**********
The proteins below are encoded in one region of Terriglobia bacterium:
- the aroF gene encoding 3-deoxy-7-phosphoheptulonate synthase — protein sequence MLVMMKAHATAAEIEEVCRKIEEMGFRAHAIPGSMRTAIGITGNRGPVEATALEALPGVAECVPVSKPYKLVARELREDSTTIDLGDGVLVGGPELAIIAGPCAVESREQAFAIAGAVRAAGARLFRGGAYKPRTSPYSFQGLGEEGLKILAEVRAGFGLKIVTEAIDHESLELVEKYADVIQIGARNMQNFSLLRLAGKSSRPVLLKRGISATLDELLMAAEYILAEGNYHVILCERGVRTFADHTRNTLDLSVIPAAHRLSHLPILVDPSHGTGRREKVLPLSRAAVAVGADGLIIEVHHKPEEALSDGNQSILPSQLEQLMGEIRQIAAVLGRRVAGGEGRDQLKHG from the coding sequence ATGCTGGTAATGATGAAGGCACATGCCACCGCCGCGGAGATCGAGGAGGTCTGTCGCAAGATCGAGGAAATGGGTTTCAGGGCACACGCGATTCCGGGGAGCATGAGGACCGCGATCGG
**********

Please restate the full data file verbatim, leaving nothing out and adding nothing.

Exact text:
The proteins below are encoded in one region of Terriglobia bacterium:
- the aroF gene encoding 3-deoxy-7-phosphoheptulonate synthase — protein sequence MLVMMKAHATAAEIEEVCRKIEEMGFRAHAIPGSMRTAIGITGNRGPVEATALEALPGVAECVPVSKPYKLVARELREDSTTIDLGDGVLVGGPELAIIAGPCAVESREQAFAIAGAVRAAGARLFRGGAYKPRTSPYSFQGLGEEGLKILAEVRAGFGLKIVTEAIDHESLELVEKYADVIQIGARNMQNFSLLRLAGKSSRPVLLKRGISATLDELLMAAEYILAEGNYHVILCERGVRTFADHTRNTLDLSVIPAAHRLSHLPILVDPSHGTGRREKVLPLSRAAVAVGADGLIIEVHHKPEEALSDGNQSILPSQLEQLMGEIRQIAAVLGRRVAGGEGRDQLKHG from the coding sequence ATGCTGGTAATGATGAAGGCACATGCCACCGCCGCGGAGATCGAGGAGGTCTGTCGCAAGATCGAGGAAATGGGTTTCAGGGCACACGCGATTCCGGGGAGCATGAGGACCGCGATCGG